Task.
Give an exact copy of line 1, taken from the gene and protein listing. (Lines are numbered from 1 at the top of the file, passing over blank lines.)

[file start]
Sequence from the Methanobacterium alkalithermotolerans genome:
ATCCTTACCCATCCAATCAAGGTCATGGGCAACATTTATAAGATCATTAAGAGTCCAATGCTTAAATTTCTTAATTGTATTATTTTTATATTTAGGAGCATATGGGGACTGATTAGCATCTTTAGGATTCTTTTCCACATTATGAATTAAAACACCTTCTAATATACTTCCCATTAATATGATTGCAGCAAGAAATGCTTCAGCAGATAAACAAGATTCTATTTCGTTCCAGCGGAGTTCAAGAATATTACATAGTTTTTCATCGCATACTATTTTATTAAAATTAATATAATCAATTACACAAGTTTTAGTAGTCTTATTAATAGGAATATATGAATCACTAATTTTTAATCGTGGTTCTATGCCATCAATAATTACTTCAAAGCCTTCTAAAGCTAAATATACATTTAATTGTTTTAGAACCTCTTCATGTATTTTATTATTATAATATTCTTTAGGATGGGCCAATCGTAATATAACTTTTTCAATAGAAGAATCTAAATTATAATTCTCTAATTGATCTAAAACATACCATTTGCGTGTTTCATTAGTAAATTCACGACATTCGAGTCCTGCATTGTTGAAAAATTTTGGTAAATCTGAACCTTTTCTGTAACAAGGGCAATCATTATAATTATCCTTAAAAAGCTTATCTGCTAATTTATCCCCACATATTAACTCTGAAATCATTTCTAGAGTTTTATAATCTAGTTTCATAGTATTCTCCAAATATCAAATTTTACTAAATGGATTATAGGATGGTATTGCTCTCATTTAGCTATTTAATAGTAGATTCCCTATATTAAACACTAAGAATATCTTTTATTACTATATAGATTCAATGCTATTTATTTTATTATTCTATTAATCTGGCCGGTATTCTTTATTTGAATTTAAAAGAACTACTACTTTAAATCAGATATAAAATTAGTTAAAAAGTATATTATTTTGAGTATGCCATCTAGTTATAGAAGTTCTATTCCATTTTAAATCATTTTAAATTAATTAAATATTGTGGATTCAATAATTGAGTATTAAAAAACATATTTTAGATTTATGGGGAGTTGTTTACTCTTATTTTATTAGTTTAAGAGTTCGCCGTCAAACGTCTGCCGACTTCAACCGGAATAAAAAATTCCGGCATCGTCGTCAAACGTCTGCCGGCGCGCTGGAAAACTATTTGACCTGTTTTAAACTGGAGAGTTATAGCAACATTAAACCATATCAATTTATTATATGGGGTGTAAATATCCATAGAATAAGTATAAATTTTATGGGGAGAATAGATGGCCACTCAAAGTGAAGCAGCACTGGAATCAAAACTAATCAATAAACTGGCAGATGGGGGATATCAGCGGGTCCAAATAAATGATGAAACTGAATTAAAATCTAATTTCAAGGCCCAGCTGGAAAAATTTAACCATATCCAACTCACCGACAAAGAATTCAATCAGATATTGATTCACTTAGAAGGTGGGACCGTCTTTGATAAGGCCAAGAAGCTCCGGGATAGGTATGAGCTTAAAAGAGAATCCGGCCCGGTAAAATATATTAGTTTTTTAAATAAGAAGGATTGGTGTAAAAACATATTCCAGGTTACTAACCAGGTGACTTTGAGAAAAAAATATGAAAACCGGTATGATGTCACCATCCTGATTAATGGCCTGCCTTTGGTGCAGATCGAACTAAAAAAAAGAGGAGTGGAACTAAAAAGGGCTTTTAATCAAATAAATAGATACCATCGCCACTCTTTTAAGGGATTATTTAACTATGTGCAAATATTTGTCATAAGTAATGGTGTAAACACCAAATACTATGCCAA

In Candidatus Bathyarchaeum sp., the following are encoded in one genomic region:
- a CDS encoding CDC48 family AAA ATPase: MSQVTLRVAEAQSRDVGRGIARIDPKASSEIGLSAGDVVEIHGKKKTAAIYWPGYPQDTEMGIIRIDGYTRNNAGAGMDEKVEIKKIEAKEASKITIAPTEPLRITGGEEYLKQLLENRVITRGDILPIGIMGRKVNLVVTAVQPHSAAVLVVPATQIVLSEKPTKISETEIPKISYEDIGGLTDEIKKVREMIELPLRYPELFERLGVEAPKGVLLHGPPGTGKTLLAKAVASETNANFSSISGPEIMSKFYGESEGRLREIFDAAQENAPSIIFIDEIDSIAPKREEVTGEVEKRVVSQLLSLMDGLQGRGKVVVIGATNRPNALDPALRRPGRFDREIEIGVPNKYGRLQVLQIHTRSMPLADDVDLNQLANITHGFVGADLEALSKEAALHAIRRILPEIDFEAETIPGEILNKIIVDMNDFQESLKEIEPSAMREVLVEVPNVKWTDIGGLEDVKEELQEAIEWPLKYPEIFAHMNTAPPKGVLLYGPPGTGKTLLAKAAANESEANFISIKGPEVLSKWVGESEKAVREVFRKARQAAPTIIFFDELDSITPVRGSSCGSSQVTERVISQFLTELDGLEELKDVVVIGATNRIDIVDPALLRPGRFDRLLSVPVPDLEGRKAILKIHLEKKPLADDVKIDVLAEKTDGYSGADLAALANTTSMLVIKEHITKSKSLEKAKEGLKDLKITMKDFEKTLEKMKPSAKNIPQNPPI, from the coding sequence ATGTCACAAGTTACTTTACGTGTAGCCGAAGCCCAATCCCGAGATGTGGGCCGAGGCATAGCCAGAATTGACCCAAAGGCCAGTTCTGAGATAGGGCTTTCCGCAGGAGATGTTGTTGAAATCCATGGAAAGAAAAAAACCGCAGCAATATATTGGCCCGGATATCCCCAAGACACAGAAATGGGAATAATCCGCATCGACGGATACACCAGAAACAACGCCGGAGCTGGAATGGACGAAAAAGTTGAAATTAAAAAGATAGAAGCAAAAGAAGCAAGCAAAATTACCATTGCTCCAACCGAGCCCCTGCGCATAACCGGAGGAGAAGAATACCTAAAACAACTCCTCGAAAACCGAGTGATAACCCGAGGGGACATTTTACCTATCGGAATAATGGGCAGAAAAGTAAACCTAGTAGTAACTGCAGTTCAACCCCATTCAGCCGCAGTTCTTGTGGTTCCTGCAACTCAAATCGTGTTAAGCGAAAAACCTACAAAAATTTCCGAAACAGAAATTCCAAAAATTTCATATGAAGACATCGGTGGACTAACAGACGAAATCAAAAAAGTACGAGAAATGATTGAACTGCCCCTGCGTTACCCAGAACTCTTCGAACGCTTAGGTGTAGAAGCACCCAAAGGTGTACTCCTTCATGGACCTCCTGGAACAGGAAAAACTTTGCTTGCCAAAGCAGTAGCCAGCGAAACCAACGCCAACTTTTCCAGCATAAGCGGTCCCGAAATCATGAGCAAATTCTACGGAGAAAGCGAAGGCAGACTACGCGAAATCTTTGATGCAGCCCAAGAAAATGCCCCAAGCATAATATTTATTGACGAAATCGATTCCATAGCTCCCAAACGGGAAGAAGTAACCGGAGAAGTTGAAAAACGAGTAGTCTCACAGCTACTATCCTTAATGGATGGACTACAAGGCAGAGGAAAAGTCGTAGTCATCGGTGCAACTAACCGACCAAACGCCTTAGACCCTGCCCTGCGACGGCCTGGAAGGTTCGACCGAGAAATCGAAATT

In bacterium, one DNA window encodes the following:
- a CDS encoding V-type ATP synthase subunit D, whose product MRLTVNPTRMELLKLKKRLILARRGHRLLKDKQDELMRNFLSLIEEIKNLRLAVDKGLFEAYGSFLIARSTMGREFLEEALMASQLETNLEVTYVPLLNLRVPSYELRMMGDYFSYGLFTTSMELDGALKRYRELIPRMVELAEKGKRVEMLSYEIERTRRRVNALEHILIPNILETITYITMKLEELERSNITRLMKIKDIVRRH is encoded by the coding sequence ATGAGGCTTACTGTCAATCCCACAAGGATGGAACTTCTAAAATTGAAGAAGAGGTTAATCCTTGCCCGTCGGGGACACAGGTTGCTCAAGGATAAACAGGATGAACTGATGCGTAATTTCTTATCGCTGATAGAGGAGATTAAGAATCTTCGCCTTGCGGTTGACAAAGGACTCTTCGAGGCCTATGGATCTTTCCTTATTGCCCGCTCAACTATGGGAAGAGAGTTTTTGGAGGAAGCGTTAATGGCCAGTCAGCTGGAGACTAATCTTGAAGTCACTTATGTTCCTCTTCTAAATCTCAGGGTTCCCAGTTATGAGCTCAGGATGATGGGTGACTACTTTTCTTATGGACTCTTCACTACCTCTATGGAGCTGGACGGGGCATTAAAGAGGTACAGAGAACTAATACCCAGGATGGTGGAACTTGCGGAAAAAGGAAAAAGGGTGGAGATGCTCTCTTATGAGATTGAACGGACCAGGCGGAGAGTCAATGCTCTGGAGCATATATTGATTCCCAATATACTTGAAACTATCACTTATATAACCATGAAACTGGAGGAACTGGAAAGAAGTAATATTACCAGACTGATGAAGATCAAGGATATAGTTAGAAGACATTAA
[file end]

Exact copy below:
Sequence from the Methanobacterium alkalithermotolerans genome: